City of Kingsport - Water Treatment Plant - Executive Summary

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The City of Kingsport's Water Treatment Plant has a comprehensive risk management program.  Trained plant personnel acting in conjunction with the Fire Department's Hazardous Materials Response Team ensures the local citizenry of optimum attention to accident prevention and hazard consequence response and mitigation. 
In the water treatment process for potable supply, chlorine is used as a disinfectant.  Other technologies and chemicals are available to achieve disinfection, but all have shortcomings compared to the feasibility of chlorine.  The plant can store up to 10 one-ton cylinders or 20,000 pounds of chlorine at any given time, exceeding the threshold of 2,500 pounds as established by the EPA, thereby qualifying this facility to comply with the elements of EPA's Risk Management Plan (RMP). 
The worst-case chlorine release scenario involves the rupture of a one ton cylinder whereby all 2,000 pounds of gaseous chlorine are released at a rate of 200 pounds per minute for 10 minutes 
.  Other predetermined factors affecting the release are a wind speed of 1.5 meters per second and an "F" atmospheric stability class.  Using EPA's Offsite Consequence Analysis (OCA) guidelines for urban topography, the resultant plume radius is 2.6 miles or a circle of influence 5.2 miles in diameter.  Under this scenario, certain public and environmental receptors could be affected, depending upon wind direction, including schools, residences, one hospital, a state park, recreation areas, major commercial, office and industrial areas, and a bird sanctuary. 
The alternative or most-likely case scenario involves the failure of a transfer pipe from 4 chlorine cylinders, a typical arrangement with 2 cylinders in use and 2 on stand-by.  Again using EPA's OCA guidance 1,268 pounds of chlorine would be released at a rate of 46.8 pounds per minute for 27.1 minutes.   Also, the wind speed for this scenario would be 3.0 meters per second with a "D" atmospheric stability class.  The resultant d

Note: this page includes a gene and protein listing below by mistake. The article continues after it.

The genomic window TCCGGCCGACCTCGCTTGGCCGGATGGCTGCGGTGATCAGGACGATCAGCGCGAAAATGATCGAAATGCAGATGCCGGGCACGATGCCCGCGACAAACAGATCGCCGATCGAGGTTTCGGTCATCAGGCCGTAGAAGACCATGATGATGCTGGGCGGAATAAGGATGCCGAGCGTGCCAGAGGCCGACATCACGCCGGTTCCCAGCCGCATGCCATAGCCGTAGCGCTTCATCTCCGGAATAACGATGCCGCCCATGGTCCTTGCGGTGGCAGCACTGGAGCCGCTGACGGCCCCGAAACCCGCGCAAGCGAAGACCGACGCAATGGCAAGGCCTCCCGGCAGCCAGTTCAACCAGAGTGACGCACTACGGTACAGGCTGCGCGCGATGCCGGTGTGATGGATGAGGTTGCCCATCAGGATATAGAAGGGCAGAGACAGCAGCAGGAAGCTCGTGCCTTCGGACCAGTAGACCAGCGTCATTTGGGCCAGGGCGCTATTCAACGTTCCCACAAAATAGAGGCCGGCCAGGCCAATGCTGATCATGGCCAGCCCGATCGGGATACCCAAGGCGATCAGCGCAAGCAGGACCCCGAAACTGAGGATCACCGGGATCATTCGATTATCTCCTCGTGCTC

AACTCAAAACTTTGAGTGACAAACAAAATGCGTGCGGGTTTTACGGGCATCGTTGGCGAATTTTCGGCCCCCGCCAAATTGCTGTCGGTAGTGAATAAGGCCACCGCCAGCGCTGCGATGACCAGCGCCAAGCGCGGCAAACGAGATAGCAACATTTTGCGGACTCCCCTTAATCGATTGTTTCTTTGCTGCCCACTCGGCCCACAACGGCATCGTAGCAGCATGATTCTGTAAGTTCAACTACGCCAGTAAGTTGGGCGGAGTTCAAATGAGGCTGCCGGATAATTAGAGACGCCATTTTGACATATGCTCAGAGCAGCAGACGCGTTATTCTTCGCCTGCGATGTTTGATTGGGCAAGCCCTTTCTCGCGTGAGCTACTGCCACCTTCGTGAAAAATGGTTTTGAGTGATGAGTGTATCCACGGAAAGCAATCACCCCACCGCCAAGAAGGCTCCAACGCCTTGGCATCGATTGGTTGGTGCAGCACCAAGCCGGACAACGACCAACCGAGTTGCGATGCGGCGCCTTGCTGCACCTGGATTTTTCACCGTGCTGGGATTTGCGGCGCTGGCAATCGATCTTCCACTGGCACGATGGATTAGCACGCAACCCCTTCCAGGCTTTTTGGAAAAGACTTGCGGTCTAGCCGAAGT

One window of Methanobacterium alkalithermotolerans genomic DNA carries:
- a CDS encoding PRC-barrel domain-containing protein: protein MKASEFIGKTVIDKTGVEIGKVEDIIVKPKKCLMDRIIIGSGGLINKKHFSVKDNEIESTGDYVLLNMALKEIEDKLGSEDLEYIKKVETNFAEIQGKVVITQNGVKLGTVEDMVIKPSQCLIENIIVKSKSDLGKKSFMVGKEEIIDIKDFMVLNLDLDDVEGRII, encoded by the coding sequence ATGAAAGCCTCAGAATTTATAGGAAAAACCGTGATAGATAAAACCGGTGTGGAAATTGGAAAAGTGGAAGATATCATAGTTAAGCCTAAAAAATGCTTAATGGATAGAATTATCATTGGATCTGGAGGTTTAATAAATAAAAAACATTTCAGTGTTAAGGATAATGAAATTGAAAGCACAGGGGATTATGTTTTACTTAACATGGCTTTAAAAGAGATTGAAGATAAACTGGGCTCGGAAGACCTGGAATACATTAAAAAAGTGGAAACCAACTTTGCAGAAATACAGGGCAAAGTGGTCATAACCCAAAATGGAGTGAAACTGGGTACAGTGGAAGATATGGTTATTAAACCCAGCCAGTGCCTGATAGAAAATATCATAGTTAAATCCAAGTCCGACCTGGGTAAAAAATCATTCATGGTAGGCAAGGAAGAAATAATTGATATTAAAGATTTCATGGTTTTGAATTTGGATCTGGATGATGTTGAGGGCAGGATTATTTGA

istance to the endpoint of the radius would be 1.0 mile for an urban setting or a circle of influence 2 miles in diameter.  The receptors affected by this scenario would be schools, residences, major commercial and industrial areas, and a bird sanctuary. 
The Water Treatment facility is in compliance with the Occupational Safety and Health Administration's (OSHA) complimentary regulation to EPA's RMP, or Process Safety Management (PSM) rule.  The elements of the PSM that constitute the RMP's accidental release prevention program are described as follows:  Management System - establishment of a management team headed by the Environmental Manager responsible for developing, implementing and integrating the risk management program elements; Employee Participation Plan - reflects the involvement of employees necessary to implement the RMP program; Process Safety Information - the compilation of written material to enable the employees involved in process operation to identify and understan 
d the hazards posed by the use of chlorine and how it correlates to the technology and equipment used in the process; Process Hazard Analysis - identifies, evaluates and controls the hazards involved in the process; Operating Procedures - development and implementation of written operating procedures that provide clear instructions for safely conducting activities involved in each process; Training - each employee presently or to be involved in operating a process is trained in an overview of the process and in the operating procedures including emphasis on the specific safety and health hazards, emergency operations including shutdown, and safe work pracitices applicable to the employee's job tasks; Contractors - those performing maintenance or repair, turnaround, major renovation, or specialty work on or adjacent to a covered process, shall be knowledgable, trained and responsible in matters concerning PSM as it pertains to chlorine; Mechanical Integrity - development and implementat